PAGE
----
The battery is your primary concern - it is a consumable part. You may only get 300 to 500 complete charges before it will not take a useful charge. Additionally, as a Lithium Polymer battery with no adaptive charging, it fades every year once it's made. The lower the average temperature, the less it fades. Try to always keep it less than 75 degrees and time above 95 is exceptionally bad for long term health (think 20% loss of capacity in one year). Even if you store it perfectly, you can expect to lose 25% capacity within 3-4 years.
For long term storage, it's best to charge it to just above 50% and let it self discharge down to maybe 40 or 35% and then charge it back up to over 50. Having it always full isn't the best - but you also want to use it, so just assume you will pay for a battery sooner or later.
You have to decide - do you want a museum piece that is under perfect storage conditions (battery not too full and not too empty - both of which are bad)?
The extremes can damage a battery significantly - damaging the chemistry:
- totally low voltage - drained past all the low limits (leaving it in a drawer when discharged)
- excessive heat past 115 F is also very bad - even for a few hours
The rest of the failures are more about chance of random failure since you won't be dropping it or crushing it :-)
The hard drives in 4G and older iPods were designed for occasional use, so running them in disk mode or running a mac on an OS installed on the iPod was likely to cause them to fail after months or years of that use. You might avoid running an OS - but for normal syncs and play, the drive spins down most of the time and this shouldn't be a big concern. Physical shock when the hard drive is spinning would of course be bad.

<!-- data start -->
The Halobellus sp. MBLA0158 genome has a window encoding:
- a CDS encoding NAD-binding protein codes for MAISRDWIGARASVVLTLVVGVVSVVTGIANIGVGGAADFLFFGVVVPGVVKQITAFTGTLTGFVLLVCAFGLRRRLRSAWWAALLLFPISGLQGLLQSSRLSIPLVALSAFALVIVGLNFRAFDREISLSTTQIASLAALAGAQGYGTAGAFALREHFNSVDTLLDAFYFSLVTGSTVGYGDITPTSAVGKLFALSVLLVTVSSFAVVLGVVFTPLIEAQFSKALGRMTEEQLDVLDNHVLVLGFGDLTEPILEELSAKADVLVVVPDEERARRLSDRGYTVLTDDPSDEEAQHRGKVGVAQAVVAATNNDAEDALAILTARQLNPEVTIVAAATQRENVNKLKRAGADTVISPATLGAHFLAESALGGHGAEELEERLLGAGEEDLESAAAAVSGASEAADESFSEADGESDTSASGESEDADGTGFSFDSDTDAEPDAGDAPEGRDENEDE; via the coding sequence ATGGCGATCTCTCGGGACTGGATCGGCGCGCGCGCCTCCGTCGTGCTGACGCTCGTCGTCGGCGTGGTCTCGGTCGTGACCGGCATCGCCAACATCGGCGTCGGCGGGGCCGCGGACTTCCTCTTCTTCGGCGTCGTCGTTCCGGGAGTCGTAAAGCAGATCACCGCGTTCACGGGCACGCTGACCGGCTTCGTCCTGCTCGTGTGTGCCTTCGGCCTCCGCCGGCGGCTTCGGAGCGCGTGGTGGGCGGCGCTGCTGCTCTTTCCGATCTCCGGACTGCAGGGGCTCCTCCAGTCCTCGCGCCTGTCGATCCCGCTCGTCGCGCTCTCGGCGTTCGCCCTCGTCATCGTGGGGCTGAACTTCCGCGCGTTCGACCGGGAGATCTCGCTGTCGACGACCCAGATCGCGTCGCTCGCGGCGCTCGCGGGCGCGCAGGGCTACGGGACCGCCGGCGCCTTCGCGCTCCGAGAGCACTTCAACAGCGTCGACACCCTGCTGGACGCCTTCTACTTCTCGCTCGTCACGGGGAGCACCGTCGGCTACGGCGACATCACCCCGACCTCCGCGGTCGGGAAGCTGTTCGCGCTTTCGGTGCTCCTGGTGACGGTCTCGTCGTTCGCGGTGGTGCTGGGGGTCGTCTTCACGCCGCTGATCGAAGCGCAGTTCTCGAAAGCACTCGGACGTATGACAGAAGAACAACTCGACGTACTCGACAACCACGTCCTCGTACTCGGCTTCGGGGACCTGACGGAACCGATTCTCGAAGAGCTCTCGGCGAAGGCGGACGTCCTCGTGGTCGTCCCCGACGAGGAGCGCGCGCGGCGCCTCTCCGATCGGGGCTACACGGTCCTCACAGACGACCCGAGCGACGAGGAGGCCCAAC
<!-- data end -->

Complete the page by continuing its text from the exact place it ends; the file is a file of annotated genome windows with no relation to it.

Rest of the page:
I suppose the spring in the headphone jack would rather be out than in (some tiny amount of less stress) - but also less duty cycles is also good. I say, as long as you won't jam the plug / crush the internals - leaving it in all the time might be better than always putting it in/out/in/out.
You've got 5 years of swap service from Apple and you can always get a third party estimate if it ever dies, knowing that Apple will seal a new case in the factory. Any other repair (or DIY) can result in a bent/damaged or less than perfect case seal (As hard as it is to open them, the latest classics are even harder to close again properly than the old ones that you could use a nylon spudger or a flat razor blade to crack open.)
Good luck! I plan to get one of the last classics - once they go on sale as a discontinued product and treat it with kid gloves.